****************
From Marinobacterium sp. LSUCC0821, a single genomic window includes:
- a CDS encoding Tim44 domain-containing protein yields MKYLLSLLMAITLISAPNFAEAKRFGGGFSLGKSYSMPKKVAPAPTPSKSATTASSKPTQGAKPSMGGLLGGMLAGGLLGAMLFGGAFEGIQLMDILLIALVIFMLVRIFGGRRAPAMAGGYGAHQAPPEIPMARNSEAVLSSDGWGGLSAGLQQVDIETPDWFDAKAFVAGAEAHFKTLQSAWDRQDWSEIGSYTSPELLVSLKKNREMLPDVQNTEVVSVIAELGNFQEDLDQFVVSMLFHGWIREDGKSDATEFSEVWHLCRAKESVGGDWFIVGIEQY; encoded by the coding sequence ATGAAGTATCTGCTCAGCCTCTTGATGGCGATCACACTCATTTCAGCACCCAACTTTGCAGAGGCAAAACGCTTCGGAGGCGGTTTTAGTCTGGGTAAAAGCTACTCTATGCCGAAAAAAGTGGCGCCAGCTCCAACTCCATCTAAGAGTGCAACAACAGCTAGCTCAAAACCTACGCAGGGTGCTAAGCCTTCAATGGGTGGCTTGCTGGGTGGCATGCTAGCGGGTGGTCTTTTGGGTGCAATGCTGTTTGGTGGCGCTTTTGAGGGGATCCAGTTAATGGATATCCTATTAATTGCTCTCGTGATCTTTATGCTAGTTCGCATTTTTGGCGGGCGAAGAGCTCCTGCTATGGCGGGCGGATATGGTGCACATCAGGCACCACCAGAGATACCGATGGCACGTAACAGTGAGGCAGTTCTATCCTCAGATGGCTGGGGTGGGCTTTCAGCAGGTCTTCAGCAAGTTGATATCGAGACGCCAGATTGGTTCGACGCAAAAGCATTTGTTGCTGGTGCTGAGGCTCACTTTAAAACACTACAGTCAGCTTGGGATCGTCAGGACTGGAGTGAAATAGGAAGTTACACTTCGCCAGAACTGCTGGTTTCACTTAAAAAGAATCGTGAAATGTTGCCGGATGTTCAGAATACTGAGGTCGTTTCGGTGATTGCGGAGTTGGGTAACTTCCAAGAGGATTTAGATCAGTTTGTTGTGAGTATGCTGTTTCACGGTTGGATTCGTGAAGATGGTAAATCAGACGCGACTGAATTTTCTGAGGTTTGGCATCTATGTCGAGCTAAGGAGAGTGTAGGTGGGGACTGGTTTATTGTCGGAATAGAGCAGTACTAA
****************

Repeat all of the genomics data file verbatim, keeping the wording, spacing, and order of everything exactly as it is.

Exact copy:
From Marinobacterium sp. LSUCC0821, a single genomic window includes:
- a CDS encoding Tim44 domain-containing protein yields MKYLLSLLMAITLISAPNFAEAKRFGGGFSLGKSYSMPKKVAPAPTPSKSATTASSKPTQGAKPSMGGLLGGMLAGGLLGAMLFGGAFEGIQLMDILLIALVIFMLVRIFGGRRAPAMAGGYGAHQAPPEIPMARNSEAVLSSDGWGGLSAGLQQVDIETPDWFDAKAFVAGAEAHFKTLQSAWDRQDWSEIGSYTSPELLVSLKKNREMLPDVQNTEVVSVIAELGNFQEDLDQFVVSMLFHGWIREDGKSDATEFSEVWHLCRAKESVGGDWFIVGIEQY; encoded by the coding sequence ATGAAGTATCTGCTCAGCCTCTTGATGGCGATCACACTCATTTCAGCACCCAACTTTGCAGAGGCAAAACGCTTCGGAGGCGGTTTTAGTCTGGGTAAAAGCTACTCTATGCCGAAAAAAGTGGCGCCAGCTCCAACTCCATCTAAGAGTGCAACAACAGCTAGCTCAAAACCTACGCAGGGTGCTAAGCCTTCAATGGGTGGCTTGCTGGGTGGCATGCTAGCGGGTGGTCTTTTGGGTGCAATGCTGTTTGGTGGCGCTTTTGAGGGGATCCAGTTAATGGATATCCTATTAATTGCTCTCGTGATCTTTATGCTAGTTCGCATTTTTGGCGGGCGAAGAGCTCCTGCTATGGCGGGCGGATATGGTGCACATCAGGCACCACCAGAGATACCGATGGCACGTAACAGTGAGGCAGTTCTATCCTCAGATGGCTGGGGTGGGCTTTCAGCAGGTCTTCAGCAAGTTGATATCGAGACGCCAGATTGGTTCGACGCAAAAGCATTTGTTGCTGGTGCTGAGGCTCACTTTAAAACACTACAGTCAGCTTGGGATCGTCAGGACTGGAGTGAAATAGGAAGTTACACTTCGCCAGAACTGCTGGTTTCACTTAAAAAGAATCGTGAAATGTTGCCGGATGTTCAGAATACTGAGGTCGTTTCGGTGATTGCGGAGTTGGGTAACTTCCAAGAGGATTTAGATCAGTTTGTTGTGAGTATGCTGTTTCACGGTTGGATTCGTGAAGATGGTAAATCAGACGCGACTGAATTTTCTGAGGTTTGGCATCTATGTCGAGCTAAGGAGAGTGTAGGTGGGGACTGGTTTATTGTCGGAATAGAGCAGTACTAA